Smart Links 18 January 2013

Commentary on irrational economics, austerity is class warfare, no future, adjusting is hard, what questions does Unchained ask, why DC may still win out over AC, and Paul Martin on Idle No More.

(ed's note -- travelling for a week, Smart Links on holiday until January 27)

 

Silly economists think consumers are rational.

The Atlantic -- The Irrational Consumer: Why Economics Is Dead Wrong About How We Make Choices
Daniel McFadden is an economist. But his new paper, "The New Science of Pleasure," shows the many ways economics fails to explain how we make decisions -- and what it can learn from psychology, anthropology, biology, and neurology.

Related.

The New Science of Pleasure

The war on us.

Guardian -- Austerity? Call it class war – and heed this 1944 warning from a Polish economist
This assault on an entire social contract is what Michal Kalecki warned about.

 

The Political Aspects of Full Employment
 

We’re f**ked.

Macleans -- The new underclass
Why a generation of well-educated, ambitious, smart young Canadians has no future.

Beg to differ.

Globe and Mail – Guess What? There’s no ‘lost generation’ of grads
It seems de rigeur in journalistic circles these days to claim that today’s youth – especially the bit that is university-educated – represent a “lost generation.”

Changing the structure of the economy is more about politics than economics.

Global Economic Intersection -- Recognizing the Need for Economic Adjustment
In China, I have argued many times, high growth is no longer compatible with a strengthening balance sheet. If China is growing at a rate that approaches or exceeds five or six percent, it is probably a safe bet that debt is rising faster than debt servicing capacity.

Noted.

“The history of developing countries suggests that most countries fail in the reform and adjustment process precisely because the sectors of the economy that have benefitted from the distortions are powerful enough to block any attempt to eliminate those distortions.”

There’s a lot of history here.

London Review of Books -- At the Movies
This year’s discussions of the Oscar nominations, especially before they were announced, centred on the notion of American history and managed somehow to suggest that this is both a very strange subject for mainstream movies to take on and something they do all the time.

Edison was right.

Economist -- Difference Engine: Edison's revenge
IMAGINE what might have happened if, back in the 1880s, Thomas Edison had devoted his prodigious engineering talents to perfecting a direct-current transformer instead of wasting his energy disparaging the upstart alternating-current system from Europe that was being championed in America by George Westinghouse and his Serbian-American adviser, Nikola Tesla.

Why did he wait?

CBC -- Paul Martin says Ottawa has 'no understanding' of native issues
Former prime minister was the architect of the 2005 Kelowna Accord.

get Smart Picks in your Inbox!
Add your opinion Rate this story Share Subscribe E-mail Print

Post new comment

Keep up with CEF!

User login

Login using social networks

Twin Virtues: Inequality of Outcomes & Equality of Opportunity©

Twin Virtues

Ultimately, the most successful societies find the balance between the twin virtues of inequality of outcomes and equality of opportunity.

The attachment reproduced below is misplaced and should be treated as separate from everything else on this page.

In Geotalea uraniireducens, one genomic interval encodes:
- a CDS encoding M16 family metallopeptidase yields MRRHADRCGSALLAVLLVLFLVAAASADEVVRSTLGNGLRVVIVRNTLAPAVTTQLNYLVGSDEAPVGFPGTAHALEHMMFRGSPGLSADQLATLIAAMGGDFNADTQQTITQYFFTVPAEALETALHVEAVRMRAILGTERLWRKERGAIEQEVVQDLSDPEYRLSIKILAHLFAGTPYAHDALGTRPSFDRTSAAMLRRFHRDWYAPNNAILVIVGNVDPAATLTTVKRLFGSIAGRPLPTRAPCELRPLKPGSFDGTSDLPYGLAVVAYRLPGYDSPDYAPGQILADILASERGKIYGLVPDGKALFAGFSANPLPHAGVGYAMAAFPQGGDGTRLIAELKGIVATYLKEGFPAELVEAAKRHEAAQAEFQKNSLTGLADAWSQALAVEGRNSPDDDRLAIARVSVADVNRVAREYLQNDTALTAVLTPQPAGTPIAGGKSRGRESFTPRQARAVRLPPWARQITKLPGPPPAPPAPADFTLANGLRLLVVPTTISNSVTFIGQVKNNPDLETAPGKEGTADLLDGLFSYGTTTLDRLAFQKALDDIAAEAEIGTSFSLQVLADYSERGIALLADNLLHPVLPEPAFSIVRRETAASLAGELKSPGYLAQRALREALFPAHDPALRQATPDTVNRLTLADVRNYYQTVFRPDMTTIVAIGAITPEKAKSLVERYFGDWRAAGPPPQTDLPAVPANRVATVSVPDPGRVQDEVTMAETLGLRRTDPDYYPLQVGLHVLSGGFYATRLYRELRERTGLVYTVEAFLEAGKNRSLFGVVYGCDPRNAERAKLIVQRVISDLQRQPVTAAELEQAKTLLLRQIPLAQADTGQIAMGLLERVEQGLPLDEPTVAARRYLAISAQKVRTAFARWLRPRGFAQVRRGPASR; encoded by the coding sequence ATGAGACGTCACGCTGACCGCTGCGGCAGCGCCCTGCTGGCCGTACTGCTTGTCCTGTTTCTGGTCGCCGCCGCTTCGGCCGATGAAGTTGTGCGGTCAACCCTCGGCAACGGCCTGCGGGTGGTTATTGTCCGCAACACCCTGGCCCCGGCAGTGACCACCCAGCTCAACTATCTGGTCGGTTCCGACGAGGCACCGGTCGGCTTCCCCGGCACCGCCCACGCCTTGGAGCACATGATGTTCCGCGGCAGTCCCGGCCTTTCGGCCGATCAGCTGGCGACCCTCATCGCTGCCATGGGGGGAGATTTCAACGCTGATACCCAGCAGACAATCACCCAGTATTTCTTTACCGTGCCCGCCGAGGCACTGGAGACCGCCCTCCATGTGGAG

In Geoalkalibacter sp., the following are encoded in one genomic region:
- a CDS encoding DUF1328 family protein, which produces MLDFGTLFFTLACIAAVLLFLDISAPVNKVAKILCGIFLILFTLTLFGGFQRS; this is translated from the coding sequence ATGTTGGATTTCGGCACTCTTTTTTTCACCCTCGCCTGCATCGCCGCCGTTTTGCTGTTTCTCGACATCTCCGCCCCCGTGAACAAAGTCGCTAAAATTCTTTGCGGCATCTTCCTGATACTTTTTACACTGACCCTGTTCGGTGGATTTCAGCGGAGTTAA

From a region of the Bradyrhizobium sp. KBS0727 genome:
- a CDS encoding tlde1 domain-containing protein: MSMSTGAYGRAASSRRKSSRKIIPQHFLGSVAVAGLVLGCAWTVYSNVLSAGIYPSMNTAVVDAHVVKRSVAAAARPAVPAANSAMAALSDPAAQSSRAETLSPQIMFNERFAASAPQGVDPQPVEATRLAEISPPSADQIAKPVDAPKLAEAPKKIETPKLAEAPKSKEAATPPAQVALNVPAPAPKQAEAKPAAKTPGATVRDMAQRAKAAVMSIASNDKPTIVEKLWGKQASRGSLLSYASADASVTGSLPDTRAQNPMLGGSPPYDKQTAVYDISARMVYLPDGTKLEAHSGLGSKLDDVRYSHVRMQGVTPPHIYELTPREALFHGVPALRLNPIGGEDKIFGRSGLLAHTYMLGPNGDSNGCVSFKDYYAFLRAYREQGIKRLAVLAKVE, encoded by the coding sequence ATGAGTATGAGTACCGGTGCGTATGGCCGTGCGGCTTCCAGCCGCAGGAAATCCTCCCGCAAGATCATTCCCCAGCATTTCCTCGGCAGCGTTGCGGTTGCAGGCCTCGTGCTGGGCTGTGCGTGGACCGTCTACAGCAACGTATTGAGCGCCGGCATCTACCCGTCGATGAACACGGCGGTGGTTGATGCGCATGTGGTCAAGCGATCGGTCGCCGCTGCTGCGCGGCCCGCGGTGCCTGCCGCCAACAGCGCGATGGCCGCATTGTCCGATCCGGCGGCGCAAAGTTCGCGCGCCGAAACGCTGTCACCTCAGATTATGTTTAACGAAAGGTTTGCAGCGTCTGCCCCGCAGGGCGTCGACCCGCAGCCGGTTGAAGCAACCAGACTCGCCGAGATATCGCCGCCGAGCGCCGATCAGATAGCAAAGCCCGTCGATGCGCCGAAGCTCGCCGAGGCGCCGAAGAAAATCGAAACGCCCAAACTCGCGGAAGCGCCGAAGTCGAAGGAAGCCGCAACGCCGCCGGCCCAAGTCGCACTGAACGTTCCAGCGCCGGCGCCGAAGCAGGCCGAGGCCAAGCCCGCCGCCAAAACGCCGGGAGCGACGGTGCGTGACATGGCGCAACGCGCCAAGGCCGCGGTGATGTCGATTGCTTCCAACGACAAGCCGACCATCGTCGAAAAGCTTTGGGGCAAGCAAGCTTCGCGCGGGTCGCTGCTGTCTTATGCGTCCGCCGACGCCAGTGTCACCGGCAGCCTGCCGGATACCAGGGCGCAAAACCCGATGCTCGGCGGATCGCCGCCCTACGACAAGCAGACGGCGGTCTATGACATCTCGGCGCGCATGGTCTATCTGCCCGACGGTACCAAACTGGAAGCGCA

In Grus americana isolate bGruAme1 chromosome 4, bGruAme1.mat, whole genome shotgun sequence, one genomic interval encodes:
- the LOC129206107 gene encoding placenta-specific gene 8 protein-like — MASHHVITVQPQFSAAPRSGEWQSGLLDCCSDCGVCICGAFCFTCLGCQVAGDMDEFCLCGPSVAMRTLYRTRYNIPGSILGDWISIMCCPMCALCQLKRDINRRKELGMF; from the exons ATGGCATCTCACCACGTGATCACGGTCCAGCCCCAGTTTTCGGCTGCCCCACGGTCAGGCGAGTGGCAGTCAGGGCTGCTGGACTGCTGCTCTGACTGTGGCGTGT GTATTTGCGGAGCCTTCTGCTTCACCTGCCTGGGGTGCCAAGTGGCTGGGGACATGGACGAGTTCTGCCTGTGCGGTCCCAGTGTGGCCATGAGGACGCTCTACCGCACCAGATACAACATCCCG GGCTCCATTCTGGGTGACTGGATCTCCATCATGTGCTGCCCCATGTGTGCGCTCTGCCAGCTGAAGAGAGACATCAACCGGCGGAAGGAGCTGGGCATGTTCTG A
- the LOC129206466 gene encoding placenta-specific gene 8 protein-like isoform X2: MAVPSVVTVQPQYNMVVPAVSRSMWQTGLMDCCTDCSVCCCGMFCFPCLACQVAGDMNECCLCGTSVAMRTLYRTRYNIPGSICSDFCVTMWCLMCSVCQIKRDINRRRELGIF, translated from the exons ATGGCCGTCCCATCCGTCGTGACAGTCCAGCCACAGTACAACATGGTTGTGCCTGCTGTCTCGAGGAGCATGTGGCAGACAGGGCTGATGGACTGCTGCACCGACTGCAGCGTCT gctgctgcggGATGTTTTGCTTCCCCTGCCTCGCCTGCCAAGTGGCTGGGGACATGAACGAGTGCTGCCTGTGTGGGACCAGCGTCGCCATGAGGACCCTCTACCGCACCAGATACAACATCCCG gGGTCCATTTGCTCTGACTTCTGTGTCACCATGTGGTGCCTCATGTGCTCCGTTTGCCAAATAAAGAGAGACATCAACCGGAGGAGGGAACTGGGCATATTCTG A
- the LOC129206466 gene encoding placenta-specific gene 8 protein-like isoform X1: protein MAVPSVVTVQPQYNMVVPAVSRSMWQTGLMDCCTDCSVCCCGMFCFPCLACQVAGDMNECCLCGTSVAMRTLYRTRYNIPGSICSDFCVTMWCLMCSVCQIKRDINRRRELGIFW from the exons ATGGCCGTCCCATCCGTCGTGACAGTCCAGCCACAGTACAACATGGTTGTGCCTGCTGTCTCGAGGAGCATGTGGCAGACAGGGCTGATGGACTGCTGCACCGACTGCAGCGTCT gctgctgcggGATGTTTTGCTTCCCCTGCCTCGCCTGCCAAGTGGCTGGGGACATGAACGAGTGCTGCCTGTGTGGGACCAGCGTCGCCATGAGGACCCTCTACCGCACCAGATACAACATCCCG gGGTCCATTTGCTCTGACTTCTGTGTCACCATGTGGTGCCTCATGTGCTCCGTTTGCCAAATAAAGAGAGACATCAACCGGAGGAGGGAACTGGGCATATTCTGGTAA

The new politics must marry the twin virtues of unequal outcomes and equality of opportunity.

When too few get too much everybody loses.

Feminism is about women living their lives on their own terms, marshalling the resources of the society to make that possible, and men embracing this as vital to a successful society and their own liberation.

Can it be that striving for equality of opportunity however imperfect the process not only benefits the individual but also creates benefits for the society that are unintended but wonderful?

Economics must be a 'moral enterprise' as much as politics claims to be. Economic outcomes need to be framed in terms of right and wrong not just efficiency if only because these often align in surprising ways that are good for society and the economy.

My vision of Canada is that any Canadian child from a family of limited circumstance can expect to have a chance at lifetime of unlimited opportunities.

Free trade is a wonderful thing. Time and time again economists have proven that free trade creates enormous wealth for each country 'on the whole'. Historians have shown that free trade is usually associated with rising political, social and cultural liberty. The perennial problem is that free trade always creates tremendous disruption for thousands even millions of individuals often concentrated in one geography, and where the state is idle, not investing in best in class instruments of social justice, free trade can be a permanent ticket out of the middle class, down, not up.

Tax policy should be founded on the principle of generating steady tax revenues sufficient to maximise environmentally sustainable economic growth in order to fund fair government.

Public policy should be designed to decrease inequality before the law and increase equality of opportunity.

Capitalism is not the problem; the problem is what we do with capitalism.

Content is always more difficult to argue than conspiracy.

Let the state regulate and the market operate (most things).

Welfare strategies are best designed as a hand up, not as a hand out.

Political debate should not be fact free fighting.

Explanation lasts longer than eloquence.

Always favour empowerment over dependency.

The most enduring public figures are embraced for the causes they fought for and not the concept of themselves they hoped others would remember them by.

Find your voice and don't be the echo of somebody else.

It is possible to operate on two different levels: the practical, cautious and conservative; and the realm of ideas, open, free, and radical.